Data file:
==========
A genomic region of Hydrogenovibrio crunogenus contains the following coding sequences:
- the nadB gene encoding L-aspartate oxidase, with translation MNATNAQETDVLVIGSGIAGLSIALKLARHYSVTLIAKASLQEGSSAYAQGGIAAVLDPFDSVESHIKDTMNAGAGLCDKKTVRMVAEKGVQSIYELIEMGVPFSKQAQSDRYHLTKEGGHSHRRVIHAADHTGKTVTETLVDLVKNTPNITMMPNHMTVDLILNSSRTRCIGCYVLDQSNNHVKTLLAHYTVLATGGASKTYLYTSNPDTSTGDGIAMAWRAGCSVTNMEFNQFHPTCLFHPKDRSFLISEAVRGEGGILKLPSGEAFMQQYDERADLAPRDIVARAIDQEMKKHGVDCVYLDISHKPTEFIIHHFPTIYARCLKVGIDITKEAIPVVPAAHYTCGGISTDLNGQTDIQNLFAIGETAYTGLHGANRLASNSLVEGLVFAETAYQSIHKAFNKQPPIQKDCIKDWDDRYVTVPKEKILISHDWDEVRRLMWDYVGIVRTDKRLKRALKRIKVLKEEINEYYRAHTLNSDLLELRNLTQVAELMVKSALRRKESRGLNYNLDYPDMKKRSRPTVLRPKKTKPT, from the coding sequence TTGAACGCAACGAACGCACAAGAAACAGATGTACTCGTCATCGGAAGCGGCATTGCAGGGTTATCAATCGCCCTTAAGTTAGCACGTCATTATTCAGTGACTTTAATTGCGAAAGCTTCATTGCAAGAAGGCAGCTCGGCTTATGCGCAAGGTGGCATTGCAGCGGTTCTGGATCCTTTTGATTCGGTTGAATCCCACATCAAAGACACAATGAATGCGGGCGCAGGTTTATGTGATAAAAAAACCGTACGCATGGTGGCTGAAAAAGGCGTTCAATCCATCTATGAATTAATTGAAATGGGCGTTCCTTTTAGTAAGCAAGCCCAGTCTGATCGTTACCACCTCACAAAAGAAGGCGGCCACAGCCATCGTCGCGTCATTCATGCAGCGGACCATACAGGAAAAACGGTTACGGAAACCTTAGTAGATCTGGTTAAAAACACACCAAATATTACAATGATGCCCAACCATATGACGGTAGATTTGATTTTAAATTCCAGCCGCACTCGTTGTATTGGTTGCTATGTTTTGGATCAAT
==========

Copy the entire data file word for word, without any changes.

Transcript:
A genomic region of Hydrogenovibrio crunogenus contains the following coding sequences:
- the nadB gene encoding L-aspartate oxidase, with translation MNATNAQETDVLVIGSGIAGLSIALKLARHYSVTLIAKASLQEGSSAYAQGGIAAVLDPFDSVESHIKDTMNAGAGLCDKKTVRMVAEKGVQSIYELIEMGVPFSKQAQSDRYHLTKEGGHSHRRVIHAADHTGKTVTETLVDLVKNTPNITMMPNHMTVDLILNSSRTRCIGCYVLDQSNNHVKTLLAHYTVLATGGASKTYLYTSNPDTSTGDGIAMAWRAGCSVTNMEFNQFHPTCLFHPKDRSFLISEAVRGEGGILKLPSGEAFMQQYDERADLAPRDIVARAIDQEMKKHGVDCVYLDISHKPTEFIIHHFPTIYARCLKVGIDITKEAIPVVPAAHYTCGGISTDLNGQTDIQNLFAIGETAYTGLHGANRLASNSLVEGLVFAETAYQSIHKAFNKQPPIQKDCIKDWDDRYVTVPKEKILISHDWDEVRRLMWDYVGIVRTDKRLKRALKRIKVLKEEINEYYRAHTLNSDLLELRNLTQVAELMVKSALRRKESRGLNYNLDYPDMKKRSRPTVLRPKKTKPT, from the coding sequence TTGAACGCAACGAACGCACAAGAAACAGATGTACTCGTCATCGGAAGCGGCATTGCAGGGTTATCAATCGCCCTTAAGTTAGCACGTCATTATTCAGTGACTTTAATTGCGAAAGCTTCATTGCAAGAAGGCAGCTCGGCTTATGCGCAAGGTGGCATTGCAGCGGTTCTGGATCCTTTTGATTCGGTTGAATCCCACATCAAAGACACAATGAATGCGGGCGCAGGTTTATGTGATAAAAAAACCGTACGCATGGTGGCTGAAAAAGGCGTTCAATCCATCTATGAATTAATTGAAATGGGCGTTCCTTTTAGTAAGCAAGCCCAGTCTGATCGTTACCACCTCACAAAAGAAGGCGGCCACAGCCATCGTCGCGTCATTCATGCAGCGGACCATACAGGAAAAACGGTTACGGAAACCTTAGTAGATCTGGTTAAAAACACACCAAATATTACAATGATGCCCAACCATATGACGGTAGATTTGATTTTAAATTCCAGCCGCACTCGTTGTATTGGTTGCTATGTTTTGGATCAAT